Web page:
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The FIA recently posted a tender announcement seeking new teams in Formula 1. One of those potential teams was Gene Haas of NASCAR’s Stewart-Haas racing fame. There are other potential teams as well including an effort by a former Romanian health minister with potential backing from the government as well a Romanian car manufacturer, Dacia. Former HRT boss, Colin Kolles, would lead the group.

The decision was delayed, for undisclosed reasons, but it is understood that Haas may have a very good chance at being selected. Haas is said to be aligned with Ferrari as a engine and transmission supplier and would most likely look to Dallara for a chassis with operations in the US. Haas also has a location in Brussels under the name of Haas Automation that is a global company that provides CNC machinery.

The details of when Haas would be ready to begin is an interesting plot twist as well as the we’ve seen reports of the Romanian contingency rumored to be shooting for 2015 with Haas described as viewing 2016 as the target date. In essence, the FIA could approve both but it would effectively come down to vetting the teams ability to fund the operation and have a plan for longevity in the sport.

While Kolles brings experience in F1, he also brings a track record of working for teams who have disappeared or been purchased leaving him without a role. Haas brings racing experience, team management, financial resource allocation and knowledge of team economics that sustains a long-term endeavor which, one would assume, would place him high on the list of possibilities.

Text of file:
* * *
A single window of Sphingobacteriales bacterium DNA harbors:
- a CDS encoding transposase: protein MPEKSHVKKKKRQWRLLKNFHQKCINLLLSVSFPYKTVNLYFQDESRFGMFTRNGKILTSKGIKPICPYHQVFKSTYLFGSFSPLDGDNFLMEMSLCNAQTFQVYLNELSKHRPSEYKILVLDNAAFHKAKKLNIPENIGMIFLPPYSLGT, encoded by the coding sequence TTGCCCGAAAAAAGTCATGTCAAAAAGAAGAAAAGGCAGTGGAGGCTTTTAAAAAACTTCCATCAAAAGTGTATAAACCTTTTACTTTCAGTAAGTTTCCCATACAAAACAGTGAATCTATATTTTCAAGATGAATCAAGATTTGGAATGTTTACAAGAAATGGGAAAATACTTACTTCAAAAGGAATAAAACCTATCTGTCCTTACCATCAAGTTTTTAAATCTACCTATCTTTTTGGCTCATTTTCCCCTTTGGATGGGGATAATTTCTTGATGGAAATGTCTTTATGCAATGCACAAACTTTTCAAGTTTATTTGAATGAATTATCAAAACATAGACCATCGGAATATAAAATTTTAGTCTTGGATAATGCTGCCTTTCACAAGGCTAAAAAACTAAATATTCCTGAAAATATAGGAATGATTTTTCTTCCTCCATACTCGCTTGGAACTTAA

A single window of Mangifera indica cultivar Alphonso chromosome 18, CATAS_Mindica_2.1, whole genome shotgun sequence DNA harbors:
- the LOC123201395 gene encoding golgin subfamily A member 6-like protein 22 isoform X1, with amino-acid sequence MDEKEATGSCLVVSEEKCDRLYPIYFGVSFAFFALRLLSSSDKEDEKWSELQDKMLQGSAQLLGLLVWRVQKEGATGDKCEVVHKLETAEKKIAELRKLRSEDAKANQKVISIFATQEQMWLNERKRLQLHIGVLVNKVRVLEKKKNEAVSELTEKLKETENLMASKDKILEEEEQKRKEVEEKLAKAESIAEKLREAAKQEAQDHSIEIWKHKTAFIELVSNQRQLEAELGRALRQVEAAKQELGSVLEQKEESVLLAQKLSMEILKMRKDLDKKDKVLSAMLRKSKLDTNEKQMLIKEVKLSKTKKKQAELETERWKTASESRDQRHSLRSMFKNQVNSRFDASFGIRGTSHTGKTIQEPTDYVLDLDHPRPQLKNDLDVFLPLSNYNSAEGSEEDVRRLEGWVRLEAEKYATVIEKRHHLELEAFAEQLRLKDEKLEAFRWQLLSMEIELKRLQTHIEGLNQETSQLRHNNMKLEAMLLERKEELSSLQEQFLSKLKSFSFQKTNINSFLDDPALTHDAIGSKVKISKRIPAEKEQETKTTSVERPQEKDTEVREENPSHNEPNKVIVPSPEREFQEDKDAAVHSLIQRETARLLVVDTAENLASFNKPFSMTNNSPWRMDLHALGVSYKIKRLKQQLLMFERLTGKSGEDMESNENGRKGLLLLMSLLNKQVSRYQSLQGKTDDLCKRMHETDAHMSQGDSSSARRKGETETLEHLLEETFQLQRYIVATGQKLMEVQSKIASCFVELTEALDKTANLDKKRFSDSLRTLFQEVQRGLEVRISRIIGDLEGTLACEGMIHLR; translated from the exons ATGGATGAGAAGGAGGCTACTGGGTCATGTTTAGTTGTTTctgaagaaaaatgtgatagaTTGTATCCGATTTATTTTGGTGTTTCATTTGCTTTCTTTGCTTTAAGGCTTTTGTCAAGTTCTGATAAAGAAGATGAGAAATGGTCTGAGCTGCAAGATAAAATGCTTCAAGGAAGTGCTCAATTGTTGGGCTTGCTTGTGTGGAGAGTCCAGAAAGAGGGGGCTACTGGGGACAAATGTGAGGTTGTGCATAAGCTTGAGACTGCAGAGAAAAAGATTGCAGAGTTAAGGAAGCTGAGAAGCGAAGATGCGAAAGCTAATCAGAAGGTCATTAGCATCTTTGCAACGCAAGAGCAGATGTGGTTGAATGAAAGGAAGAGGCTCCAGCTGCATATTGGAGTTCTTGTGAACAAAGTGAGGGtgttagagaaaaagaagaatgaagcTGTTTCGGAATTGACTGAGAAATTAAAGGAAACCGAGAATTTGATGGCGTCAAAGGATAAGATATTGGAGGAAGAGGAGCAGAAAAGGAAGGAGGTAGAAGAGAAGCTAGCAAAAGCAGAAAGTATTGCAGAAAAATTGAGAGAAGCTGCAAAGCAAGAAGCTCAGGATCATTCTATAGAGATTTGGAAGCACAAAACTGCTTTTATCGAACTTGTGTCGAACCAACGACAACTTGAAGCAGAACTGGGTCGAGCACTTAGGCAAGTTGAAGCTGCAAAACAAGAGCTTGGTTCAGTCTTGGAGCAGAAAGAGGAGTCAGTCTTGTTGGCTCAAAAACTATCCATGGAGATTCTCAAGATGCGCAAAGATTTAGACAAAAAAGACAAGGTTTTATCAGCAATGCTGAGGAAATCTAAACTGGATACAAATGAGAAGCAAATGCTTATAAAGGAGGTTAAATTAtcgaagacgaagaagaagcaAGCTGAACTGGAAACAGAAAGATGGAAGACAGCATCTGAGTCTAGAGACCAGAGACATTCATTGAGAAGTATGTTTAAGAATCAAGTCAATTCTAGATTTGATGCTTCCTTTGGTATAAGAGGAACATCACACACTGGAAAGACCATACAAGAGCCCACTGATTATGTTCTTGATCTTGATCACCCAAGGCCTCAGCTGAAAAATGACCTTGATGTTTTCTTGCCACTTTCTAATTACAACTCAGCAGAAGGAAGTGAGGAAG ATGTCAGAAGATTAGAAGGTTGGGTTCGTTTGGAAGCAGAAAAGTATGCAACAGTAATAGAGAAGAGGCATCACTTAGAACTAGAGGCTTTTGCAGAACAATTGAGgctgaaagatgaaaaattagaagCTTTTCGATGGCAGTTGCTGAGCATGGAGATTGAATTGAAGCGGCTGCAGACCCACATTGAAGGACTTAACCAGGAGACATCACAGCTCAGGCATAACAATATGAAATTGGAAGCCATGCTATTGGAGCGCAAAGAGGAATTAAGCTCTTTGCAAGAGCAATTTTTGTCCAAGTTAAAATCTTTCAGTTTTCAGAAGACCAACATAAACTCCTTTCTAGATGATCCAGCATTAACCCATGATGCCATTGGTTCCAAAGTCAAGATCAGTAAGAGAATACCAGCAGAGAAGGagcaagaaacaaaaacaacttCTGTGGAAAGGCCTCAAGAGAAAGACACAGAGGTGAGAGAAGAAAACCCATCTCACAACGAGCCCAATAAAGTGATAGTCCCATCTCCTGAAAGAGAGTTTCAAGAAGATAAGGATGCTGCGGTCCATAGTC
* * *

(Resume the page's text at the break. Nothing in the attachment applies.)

All of this aside, there were also rumors (and these are really starting to pile up by now) that Cosworth has a keen interest in getting back into F1 with a new engine and a new board of directors intent on seeking financial investment and capital. It seems unlikely to me that Haas would role the dice on a power provider unless the engine supply was on the cheap and there were incentives for him to choose an un-tested format for his fledgling team.

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An F1 fan since 1972, NC has spent over 25 years in the technology industry and as a CTO, he focuses on technology integration in commercial workspace design, AV systems integration, digital media strategies, technology planning, consulting, speaking, presenting, sales, content strategy, marketing and brand building.
  • The Captain

    “most likely look to Dallara for a chassis”…Nooooooooooooooooooooooooo!….Nooooooooooo!

    I thought F1 cars are supposed to be better than indycar?

    • Tom Firth

      Dallara is a good move , makes sense.

  • Rapierman

    Dallara’s got some open wheel experience. Might be worth a shot there. Dunno ’bout Ferrari, though. You’d think Ford might supply the engine….or Chevy….

  • StephenB.

    I don’t remember what website I was on recently (maybe this one) but I read Cosworth were interested in IndyCar if they could come in with a new manufacturer as title branding sponsor. Some were referencing Hyundai, Kia and a few other possible options (wishful thinking mainly). With IndyCar using V6 turbo’s and F1 also doing that now, like some have suggested with LMP manufacturers, maybe they see a cost effective way to design and supply an engine for both series (if not more)?

    • Tom Firth

      It works for LMP / F1 because no limit on the choice of displacement, other than I think 5.5 L for an LMP-L (Privateer) LMP1 entrant.

      Indycar runs a larger displacement to F1 sadly in this respect.

      • Tom Firth

        That’s a maximum displacement of 5.5 by the way just to clarify.

  • jonnowoody

    That’s DEFINATELY the way to treat a serious player in the best, open-wide market that’s crying for F1 participation; delay and stymie until it’s too late for them to make any meaningful strategic effort to launch effectively. Oh brother!